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Computational and Stochastic Methods for Characterizing Joint Flood Hazards under Extreme Hurricane Events

October 06, 2016
4:00 pm - 5:00 pm

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Dr. Jacob M. Torres
LAN – Lockwood , Andrews & Newman Inc., College Station, TX

Senior Project Engineer – Hydrology and Water Resources


In the United States, coastal flood risk management is traditionally predicated on protecting against extreme hurricane-induced storm surge – expressed as annualized return periods. However, (1) hurricane storm surge and (2) hurricane rainfall-runoff are not mutually exclusive coastal flood hazards. Little research has emphasized the need for characterizing the joint physical processes of storm surge and rainfall and how this affects our understanding of the coastal hydrologic landscape as it relates to flood risk management and resiliency in the natural and built environment. To this end, this talk will discuss the development, calibration, and implementation of coupled numerical models for providing in-depth hydrologic analyses at the land-sea interface resulting from discrete-event hurricane simulations. These include a (1) distributed hydrologic model for simulating large-scale watershed response from hurricane rainfall events; a (2) finite element hydrodynamic model that couples Simulating WAves Nearshore with ADvanced CIRCulation (SWAN+ADCIRC) for quantifying storm surge and wave dynamics; and an (3) unsteady riverine hydraulic model for associating storm surge and rainfall-runoff momentum interactions. Model domain applications are focused on the Galveston Bay region in Texas, but the framework can be extended to other coastal-riverine environments. Deterministic and stochastic findings reveal how, for a given location, hurricanes producing relatively little storm surge but high rainfall can be comparable in flood potential to the inverse scenario of hurricanes producing high storm surge and little rainfall. This can be owed to heterogeneous topologies of coastal watershed boundaries and variable hurricane landfall locations. An important application of these findings is the development of accurate flood risk maps in both the natural and built coastal environments. Future work will extend these insights to other locations and include probabilistic tools for supporting engineering design.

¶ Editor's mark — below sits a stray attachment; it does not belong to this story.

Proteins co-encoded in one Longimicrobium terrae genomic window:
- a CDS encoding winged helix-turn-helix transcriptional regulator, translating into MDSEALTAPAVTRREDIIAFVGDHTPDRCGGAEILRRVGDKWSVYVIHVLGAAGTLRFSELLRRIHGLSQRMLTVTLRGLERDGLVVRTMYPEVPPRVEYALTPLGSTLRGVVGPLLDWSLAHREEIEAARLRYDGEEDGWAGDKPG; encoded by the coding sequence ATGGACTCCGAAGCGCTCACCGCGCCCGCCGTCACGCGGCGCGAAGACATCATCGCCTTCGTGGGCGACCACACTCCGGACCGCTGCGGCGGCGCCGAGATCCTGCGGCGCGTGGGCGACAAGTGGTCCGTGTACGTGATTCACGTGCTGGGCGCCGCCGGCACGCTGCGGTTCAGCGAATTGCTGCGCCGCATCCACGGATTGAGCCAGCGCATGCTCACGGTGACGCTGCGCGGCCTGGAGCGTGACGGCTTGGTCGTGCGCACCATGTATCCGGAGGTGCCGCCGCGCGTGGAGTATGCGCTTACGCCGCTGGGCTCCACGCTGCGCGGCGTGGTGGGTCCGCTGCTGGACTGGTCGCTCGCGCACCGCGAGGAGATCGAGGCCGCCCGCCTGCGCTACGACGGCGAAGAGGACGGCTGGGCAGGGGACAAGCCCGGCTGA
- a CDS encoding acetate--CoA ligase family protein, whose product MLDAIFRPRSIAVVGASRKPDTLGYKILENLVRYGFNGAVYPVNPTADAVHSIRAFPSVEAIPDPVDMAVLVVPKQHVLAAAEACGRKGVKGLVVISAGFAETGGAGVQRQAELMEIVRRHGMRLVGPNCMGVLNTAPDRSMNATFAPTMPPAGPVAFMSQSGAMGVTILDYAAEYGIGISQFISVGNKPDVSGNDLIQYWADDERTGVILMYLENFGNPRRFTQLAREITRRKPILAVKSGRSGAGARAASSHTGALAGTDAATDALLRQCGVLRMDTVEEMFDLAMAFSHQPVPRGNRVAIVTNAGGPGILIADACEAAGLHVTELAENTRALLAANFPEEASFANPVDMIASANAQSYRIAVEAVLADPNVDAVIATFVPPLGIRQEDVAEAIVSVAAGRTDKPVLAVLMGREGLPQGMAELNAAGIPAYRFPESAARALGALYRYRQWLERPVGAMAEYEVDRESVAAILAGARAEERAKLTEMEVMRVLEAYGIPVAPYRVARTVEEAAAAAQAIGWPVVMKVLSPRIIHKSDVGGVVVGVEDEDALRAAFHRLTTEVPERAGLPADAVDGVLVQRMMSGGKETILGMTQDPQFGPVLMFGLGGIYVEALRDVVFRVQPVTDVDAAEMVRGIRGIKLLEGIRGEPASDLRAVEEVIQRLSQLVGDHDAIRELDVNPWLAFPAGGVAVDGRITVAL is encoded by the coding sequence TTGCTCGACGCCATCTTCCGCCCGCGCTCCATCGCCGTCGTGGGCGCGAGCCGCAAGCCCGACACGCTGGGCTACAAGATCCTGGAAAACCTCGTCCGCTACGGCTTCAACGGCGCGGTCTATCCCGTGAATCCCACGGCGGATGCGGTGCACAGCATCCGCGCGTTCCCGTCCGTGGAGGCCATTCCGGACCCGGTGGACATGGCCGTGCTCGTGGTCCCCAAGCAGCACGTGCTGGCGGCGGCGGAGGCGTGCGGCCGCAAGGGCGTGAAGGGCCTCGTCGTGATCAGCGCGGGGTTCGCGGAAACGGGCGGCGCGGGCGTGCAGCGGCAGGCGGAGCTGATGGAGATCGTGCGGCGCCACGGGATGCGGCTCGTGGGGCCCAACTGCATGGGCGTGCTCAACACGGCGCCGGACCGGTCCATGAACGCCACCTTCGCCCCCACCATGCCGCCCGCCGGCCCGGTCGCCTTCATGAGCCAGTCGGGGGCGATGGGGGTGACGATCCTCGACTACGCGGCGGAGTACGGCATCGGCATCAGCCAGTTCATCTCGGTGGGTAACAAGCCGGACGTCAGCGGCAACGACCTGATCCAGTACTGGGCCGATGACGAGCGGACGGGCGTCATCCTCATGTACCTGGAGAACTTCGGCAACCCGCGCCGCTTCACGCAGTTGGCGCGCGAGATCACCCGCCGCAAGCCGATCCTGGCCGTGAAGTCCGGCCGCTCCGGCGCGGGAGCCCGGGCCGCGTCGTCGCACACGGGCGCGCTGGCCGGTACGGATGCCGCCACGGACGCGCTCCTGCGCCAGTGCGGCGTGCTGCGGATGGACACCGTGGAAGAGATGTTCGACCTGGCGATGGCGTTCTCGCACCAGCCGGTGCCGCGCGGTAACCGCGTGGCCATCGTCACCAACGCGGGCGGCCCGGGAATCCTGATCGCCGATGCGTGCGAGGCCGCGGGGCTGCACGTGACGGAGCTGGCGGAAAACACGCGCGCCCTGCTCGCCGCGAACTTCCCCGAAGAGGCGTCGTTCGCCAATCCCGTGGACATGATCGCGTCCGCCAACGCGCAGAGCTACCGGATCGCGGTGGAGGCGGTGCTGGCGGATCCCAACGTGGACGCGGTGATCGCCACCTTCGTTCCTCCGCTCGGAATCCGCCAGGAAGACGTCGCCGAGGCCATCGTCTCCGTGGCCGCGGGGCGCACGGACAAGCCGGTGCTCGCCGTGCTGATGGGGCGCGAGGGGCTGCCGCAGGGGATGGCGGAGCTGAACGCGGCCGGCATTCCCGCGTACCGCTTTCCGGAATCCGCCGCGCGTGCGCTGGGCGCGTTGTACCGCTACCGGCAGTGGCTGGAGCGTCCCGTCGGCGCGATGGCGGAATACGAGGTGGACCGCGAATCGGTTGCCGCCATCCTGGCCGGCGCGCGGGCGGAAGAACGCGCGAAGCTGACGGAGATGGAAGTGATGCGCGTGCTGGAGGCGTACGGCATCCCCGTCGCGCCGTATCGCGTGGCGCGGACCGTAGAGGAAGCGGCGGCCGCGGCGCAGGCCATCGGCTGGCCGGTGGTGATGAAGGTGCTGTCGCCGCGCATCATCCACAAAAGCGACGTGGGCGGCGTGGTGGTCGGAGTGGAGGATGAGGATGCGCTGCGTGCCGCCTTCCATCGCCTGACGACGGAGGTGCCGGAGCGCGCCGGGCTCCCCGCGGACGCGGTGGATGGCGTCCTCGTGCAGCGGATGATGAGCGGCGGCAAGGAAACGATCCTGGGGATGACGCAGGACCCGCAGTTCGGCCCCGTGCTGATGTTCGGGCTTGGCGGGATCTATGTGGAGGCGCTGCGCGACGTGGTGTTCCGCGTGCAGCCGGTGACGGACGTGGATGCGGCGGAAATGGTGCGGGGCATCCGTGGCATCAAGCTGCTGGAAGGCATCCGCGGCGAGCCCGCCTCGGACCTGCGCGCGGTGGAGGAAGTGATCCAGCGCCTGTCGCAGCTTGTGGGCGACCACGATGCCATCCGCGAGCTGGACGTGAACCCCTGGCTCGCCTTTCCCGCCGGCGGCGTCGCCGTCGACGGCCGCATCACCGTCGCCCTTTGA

Dr. Torres is a Senior Project Engineer with Lockwood, Andrews & Newnam, Inc. in the College Station office. He completed his Ph.D. in the Department of Civil and Environmental Engineering at Rice University in May 2016. His research involves the investigation of the combined flood risks from storm surge and upland rainfall-runoff for coastal watersheds. His research tools include computational and statistical methods for simulating extreme coastal flood events and predicting deterministic and stochastic hydrologic responses at the land-sea interface. Other aspects of Dr. Torres’s research involve investigating the influence of pipe network topology on hydraulic and water quality performances for water distribution systems by combining physics-based models using EPANET, graph theory, and statistical models. Dr. Torres is a registered Professional Engineer in the State of Texas with seven years of industry engineering experience encompassing the areas of urban storm water management, surface water hydrology and riverine hydraulics, water distribution system planning, and hydraulic transient studies.


Dr. Francisco Olivera: folivera@civil.tamu.edu


October 6, 2016
4:00 pm - 5:00 pm


O&M Building, Room 110